The Church of Scientology National Affairs Office, located in the historic Fraser Mansion at Dupont Circle, extends the array of Church-sponsored social betterment programs and humanitarian initiatives to the spectrum of institutions, organizations and agencies in Washington.
The Church of Scientology National Affairs Office
Housed in the historic Fraser Mansion at Dupont Circle in Washington, D.C., the Church of Scientology National Affairs Office welcomes federal and state officials as well as representatives of Washington’s diplomatic missions, nongovernmental organizations, policy institutes and charitable foundations.
Visitors to the Church of Scientology National Affairs Office are welcome weekdays, evenings and weekends, to attend scheduled conferences and events or for further information or a tour.
Among the many architectural elements the Church meticulously restored in Fraser Mansion is the reception’s ornate white marble fireplace with attached settees and intricately carved floral motif mantel and frieze.
In Chestnut Hall, the National Affairs Office staff hosts seminars, roundtables, symposia and conferences of government and community groups collaborating to address social and humanitarian issues. Chestnut Hall is further configured for performances and receptions marking important occasions. The hall’s fireplace mantel and overmantel are carved of prize American chestnut trees, extinct since the early 20th century.
Fraser Parlor provides an ideal setting for informal gatherings of guests to the Church’s National Affairs Office. The room’s original architectural features have been preserved, from the inlaid ceiling panels of hand-tooled Moroccan leather to the green marble fireplace framed with a hand-carved walnut mantel.
The Pennsylvania Room
The Pennsylvania Room is configured for working meetings of the Church of Scientology National Affairs Office staff and other religious and humanitarian organizations. It originally served as the mansion’s formal dining room, its large south-facing oriel window providing a view toward the White House and the Washington Monument.
The Fraser Mansion Pennsylvania Room includes an historic fireplace of hand-carved yellow marble, supported by fluted Ionic columns and crowned by an ornate floral motif overmantel. It is one of the 14 fully restored fireplaces in the landmark home, each featuring a distinct variety of marble or granite with a unique and ornate mantel of wood or stone.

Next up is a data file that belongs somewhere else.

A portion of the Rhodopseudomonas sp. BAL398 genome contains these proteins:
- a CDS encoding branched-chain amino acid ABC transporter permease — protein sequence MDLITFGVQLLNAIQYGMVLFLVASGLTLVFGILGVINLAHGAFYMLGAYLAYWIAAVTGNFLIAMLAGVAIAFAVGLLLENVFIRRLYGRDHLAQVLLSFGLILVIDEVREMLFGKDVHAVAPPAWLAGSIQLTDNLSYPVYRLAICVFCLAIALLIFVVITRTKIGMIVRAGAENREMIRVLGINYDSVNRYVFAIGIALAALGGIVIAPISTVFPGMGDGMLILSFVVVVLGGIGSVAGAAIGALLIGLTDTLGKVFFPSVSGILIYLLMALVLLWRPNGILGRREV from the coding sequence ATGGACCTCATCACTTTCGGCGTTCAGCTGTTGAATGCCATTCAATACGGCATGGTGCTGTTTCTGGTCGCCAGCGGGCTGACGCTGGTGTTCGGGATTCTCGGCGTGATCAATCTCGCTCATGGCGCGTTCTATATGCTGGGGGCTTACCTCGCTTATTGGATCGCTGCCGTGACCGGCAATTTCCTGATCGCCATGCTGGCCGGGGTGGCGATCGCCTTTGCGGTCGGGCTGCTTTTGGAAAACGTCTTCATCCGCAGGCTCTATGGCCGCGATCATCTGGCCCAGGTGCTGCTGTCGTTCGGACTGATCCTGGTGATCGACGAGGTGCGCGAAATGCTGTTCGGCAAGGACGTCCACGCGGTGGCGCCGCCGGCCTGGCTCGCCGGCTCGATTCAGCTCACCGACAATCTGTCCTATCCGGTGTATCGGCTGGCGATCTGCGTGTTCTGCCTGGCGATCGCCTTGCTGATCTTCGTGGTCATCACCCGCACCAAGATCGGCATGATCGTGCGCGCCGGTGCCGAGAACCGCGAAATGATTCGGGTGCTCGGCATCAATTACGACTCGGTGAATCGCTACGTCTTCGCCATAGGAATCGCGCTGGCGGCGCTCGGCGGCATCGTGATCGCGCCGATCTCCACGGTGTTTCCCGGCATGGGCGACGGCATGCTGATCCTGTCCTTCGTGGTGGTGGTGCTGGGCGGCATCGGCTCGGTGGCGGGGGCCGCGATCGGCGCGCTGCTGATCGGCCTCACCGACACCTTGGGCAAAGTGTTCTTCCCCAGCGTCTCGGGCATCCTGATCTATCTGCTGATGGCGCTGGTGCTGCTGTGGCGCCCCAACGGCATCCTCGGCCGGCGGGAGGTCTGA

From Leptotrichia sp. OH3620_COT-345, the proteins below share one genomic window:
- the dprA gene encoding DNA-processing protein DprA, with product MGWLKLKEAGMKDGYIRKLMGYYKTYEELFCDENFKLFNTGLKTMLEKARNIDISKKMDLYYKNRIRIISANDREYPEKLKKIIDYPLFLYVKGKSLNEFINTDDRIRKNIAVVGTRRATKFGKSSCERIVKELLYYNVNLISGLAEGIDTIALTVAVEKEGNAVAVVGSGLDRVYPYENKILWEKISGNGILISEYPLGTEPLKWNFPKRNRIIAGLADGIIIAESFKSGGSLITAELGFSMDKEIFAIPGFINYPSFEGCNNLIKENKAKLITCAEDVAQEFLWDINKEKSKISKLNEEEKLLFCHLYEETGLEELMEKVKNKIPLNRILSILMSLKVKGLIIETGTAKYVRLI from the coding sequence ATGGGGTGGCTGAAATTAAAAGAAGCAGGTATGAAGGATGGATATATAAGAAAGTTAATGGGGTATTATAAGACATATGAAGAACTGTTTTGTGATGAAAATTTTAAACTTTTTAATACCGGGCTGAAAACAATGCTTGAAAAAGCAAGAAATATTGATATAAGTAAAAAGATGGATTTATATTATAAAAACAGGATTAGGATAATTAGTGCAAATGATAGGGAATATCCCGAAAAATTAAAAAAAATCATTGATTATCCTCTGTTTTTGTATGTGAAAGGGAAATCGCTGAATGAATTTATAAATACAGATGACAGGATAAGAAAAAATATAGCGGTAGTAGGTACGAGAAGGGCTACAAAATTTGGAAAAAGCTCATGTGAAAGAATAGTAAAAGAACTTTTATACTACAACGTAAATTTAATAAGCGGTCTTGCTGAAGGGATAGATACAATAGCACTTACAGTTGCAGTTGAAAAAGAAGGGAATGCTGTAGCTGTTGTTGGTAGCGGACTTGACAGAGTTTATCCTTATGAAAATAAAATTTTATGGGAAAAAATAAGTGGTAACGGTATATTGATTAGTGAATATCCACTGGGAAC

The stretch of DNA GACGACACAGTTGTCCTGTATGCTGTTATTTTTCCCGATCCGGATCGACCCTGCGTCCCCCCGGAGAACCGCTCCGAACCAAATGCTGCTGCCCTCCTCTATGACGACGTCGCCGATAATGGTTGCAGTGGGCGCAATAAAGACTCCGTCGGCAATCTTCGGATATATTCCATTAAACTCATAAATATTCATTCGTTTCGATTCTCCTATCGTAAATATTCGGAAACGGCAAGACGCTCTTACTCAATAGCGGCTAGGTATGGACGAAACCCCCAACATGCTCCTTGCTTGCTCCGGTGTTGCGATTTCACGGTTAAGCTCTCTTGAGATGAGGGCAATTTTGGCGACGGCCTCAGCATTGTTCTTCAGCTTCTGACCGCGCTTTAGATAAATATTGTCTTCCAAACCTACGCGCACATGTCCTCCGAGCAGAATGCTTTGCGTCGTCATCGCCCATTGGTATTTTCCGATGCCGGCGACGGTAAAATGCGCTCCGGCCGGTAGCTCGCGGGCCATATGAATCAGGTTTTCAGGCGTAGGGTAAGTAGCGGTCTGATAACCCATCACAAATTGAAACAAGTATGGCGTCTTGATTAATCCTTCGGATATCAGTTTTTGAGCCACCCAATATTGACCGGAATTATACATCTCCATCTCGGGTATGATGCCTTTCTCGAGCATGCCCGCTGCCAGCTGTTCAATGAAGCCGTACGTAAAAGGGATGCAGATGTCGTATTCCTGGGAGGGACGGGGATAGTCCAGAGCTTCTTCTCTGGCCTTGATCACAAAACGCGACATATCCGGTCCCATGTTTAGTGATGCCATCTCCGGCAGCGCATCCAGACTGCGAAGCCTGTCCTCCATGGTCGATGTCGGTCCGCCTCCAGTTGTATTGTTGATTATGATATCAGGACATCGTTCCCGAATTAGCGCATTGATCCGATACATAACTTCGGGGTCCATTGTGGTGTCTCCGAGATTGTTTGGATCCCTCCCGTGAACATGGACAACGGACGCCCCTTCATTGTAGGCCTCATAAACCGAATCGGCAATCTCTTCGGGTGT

The Dupont Room
The Dupont Room is designed to serve as a venue for events ranging from informal luncheons to formal banquets, for civic committees, interfaith councils, national volunteerism bodies and international human rights coalitions.
The Information Center provides an introduction to the social betterment programs and humanitarian initiatives supported by the Church of Scientology and made available to Washington through the National Affairs Office.
The entrance to Fraser Mansion, with its wide oak paneling and decorative brass handrails, stands in tribute to the building’s Victorian heritage.
The Fraser Mansion entrance foyer’s paneled oak doors and leaded glass windows are restored to their original late-nineteenth-century splendor.
Among the most notable features of the Fraser Mansion is this grand staircase, with its rare, fine-grained oak and mahogany, and intricately carved balustrades fully restored by the Church.
The arched double doors off the second-floor foyer lead to a terrace built atop the front portico, offering views of Dupont Circle and the surrounding “Old City” of Washington.
Church of Scientology National Affairs Office
The Church of Scientology’s National Affairs Office is located off Dupont Circle in Fraser Mansion, a registered national historic landmark. The 24,000-square-foot building, constructed in 1890 as the home of New York stockbroker and merchant George Fraser, is the creation of noted D.C. architects Hornblower and Marshall. Under the Church’s custodianship, the eclectic Beaux-Arts, Renaissance and Romanesque building is meticulously restored to its original grandeur.